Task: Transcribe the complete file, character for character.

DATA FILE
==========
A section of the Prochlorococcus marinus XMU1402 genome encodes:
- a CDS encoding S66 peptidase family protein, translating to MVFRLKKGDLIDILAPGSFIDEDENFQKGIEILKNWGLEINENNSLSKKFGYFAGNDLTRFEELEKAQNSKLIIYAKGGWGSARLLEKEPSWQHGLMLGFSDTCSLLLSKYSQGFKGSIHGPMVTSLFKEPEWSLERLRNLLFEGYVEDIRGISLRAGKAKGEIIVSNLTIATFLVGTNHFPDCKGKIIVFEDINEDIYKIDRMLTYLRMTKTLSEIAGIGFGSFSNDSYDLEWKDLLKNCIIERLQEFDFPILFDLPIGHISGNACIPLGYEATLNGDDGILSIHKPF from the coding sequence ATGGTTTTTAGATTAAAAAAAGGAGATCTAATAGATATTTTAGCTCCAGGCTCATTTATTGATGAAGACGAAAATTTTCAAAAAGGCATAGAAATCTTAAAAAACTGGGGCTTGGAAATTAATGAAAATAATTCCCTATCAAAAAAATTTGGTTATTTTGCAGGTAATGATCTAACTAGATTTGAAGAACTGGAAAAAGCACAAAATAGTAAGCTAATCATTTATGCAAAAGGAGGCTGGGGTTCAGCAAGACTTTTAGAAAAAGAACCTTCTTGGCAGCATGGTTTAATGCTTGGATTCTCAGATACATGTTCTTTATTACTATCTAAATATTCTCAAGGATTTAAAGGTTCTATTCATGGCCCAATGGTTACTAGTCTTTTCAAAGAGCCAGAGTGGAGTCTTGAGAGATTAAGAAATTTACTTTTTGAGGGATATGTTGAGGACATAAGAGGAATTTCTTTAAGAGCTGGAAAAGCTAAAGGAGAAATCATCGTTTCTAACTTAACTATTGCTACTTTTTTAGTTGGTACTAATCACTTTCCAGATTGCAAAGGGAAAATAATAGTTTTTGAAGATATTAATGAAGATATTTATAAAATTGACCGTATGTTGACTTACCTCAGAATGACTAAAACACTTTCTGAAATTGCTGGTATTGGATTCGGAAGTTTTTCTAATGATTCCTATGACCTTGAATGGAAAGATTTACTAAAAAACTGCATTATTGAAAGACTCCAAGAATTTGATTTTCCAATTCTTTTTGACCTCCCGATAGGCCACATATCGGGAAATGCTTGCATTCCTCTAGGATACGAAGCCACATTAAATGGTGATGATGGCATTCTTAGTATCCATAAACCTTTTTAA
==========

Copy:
A section of the Prochlorococcus marinus XMU1402 genome encodes:
- a CDS encoding S66 peptidase family protein, translating to MVFRLKKGDLIDILAPGSFIDEDENFQKGIEILKNWGLEINENNSLSKKFGYFAGNDLTRFEELEKAQNSKLIIYAKGGWGSARLLEKEPSWQHGLMLGFSDTCSLLLSKYSQGFKGSIHGPMVTSLFKEPEWSLERLRNLLFEGYVEDIRGISLRAGKAKGEIIVSNLTIATFLVGTNHFPDCKGKIIVFEDINEDIYKIDRMLTYLRMTKTLSEIAGIGFGSFSNDSYDLEWKDLLKNCIIERLQEFDFPILFDLPIGHISGNACIPLGYEATLNGDDGILSIHKPF from the coding sequence ATGGTTTTTAGATTAAAAAAAGGAGATCTAATAGATATTTTAGCTCCAGGCTCATTTATTGATGAAGACGAAAATTTTCAAAAAGGCATAGAAATCTTAAAAAACTGGGGCTTGGAAATTAATGAAAATAATTCCCTATCAAAAAAATTTGGTTATTTTGCAGGTAATGATCTAACTAGATTTGAAGAACTGGAAAAAGCACAAAATAGTAAGCTAATCATTTATGCAAAAGGAGGCTGGGGTTCAGCAAGACTTTTAGAAAAAGAACCTTCTTGGCAGCATGGTTTAATGCTTGGATTCTCAGATACATGTTCTTTATTACTATCTAAATATTCTCAAGGATTTAAAGGTTCTATTCATGGCCCAATGGTTACTAGTCTTTTCAAAGAGCCAGAGTGGAGTCTTGAGAGATTAAGAAATTTACTTTTTGAGGGATATGTTGAGGACATAAGAGGAATTTCTTTAAGAGCTGGAAAAGCTAAAGGAGAAATCATCGTTTCTAACTTAACTATTGCTACTTTTTTAGTTGGTACTAATCACTTTCCAGATTGCAAAGGGAAAATAATAGTTTTTGAAGATATTAATGAAGATATTTATAAAATTGACCGTATGTTGACTTACCTCAGAATGACTAAAACACTTTCTGAAATTGCTGGTATTGGATTCGGAAGTTTTTCTAATGATTCCTATGACCTTGAATGGAAAGATTTACTAAAAAACTGCATTATTGAAAGACTCCAAGAATTTGATTTTCCAATTCTTTTTGACCTCCCGATAGGCCACATATCGGGAAATGCTTGCATTCCTCTAGGATACGAAGCCACATTAAATGGTGATGATGGCATTCTTAGTATCCATAAACCTTTTTAA